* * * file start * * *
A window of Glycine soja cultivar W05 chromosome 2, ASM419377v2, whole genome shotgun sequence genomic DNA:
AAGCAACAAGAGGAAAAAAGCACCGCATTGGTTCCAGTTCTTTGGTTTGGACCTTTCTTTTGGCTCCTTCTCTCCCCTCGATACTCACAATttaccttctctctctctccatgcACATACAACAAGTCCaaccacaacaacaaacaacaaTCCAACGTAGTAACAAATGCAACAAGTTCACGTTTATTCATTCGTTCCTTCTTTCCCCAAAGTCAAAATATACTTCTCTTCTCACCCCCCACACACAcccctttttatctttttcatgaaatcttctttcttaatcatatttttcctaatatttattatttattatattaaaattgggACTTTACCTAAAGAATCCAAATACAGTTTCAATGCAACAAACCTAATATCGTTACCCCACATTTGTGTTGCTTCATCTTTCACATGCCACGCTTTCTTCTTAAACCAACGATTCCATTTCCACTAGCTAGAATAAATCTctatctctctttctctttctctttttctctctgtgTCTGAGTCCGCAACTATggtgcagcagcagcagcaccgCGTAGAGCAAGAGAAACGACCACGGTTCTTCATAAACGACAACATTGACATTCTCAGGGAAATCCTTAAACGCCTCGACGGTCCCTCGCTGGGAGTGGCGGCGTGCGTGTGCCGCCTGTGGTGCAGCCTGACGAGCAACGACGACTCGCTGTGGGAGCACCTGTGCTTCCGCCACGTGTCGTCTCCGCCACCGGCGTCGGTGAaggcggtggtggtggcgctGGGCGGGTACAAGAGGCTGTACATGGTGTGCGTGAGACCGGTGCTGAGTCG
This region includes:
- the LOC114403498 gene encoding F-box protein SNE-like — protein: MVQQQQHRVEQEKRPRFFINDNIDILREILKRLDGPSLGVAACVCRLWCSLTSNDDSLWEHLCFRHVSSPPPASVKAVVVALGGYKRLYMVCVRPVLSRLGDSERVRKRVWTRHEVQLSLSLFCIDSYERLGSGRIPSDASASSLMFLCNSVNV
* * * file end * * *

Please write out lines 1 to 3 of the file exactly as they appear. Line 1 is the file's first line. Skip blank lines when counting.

A window of Glycine soja cultivar W05 chromosome 2, ASM419377v2, whole genome shotgun sequence genomic DNA:
AAGCAACAAGAGGAAAAAAGCACCGCATTGGTTCCAGTTCTTTGGTTTGGACCTTTCTTTTGGCTCCTTCTCTCCCCTCGATACTCACAATttaccttctctctctctccatgcACATACAACAAGTCCaaccacaacaacaaacaacaaTCCAACGTAGTAACAAATGCAACAAGTTCACGTTTATTCATTCGTTCCTTCTTTCCCCAAAGTCAAAATATACTTCTCTTCTCACCCCCCACACACAcccctttttatctttttcatgaaatcttctttcttaatcatatttttcctaatatttattatttattatattaaaattgggACTTTACCTAAAGAATCCAAATACAGTTTCAATGCAACAAACCTAATATCGTTACCCCACATTTGTGTTGCTTCATCTTTCACATGCCACGCTTTCTTCTTAAACCAACGATTCCATTTCCACTAGCTAGAATAAATCTctatctctctttctctttctctttttctctctgtgTCTGAGTCCGCAACTATggtgcagcagcagcagcaccgCGTAGAGCAAGAGAAACGACCACGGTTCTTCATAAACGACAACATTGACATTCTCAGGGAAATCCTTAAACGCCTCGACGGTCCCTCGCTGGGAGTGGCGGCGTGCGTGTGCCGCCTGTGGTGCAGCCTGACGAGCAACGACGACTCGCTGTGGGAGCACCTGTGCTTCCGCCACGTGTCGTCTCCGCCACCGGCGTCGGTGAaggcggtggtggtggcgctGGGCGGGTACAAGAGGCTGTACATGGTGTGCGTGAGACCGGTGCTGAGTCG
This region includes: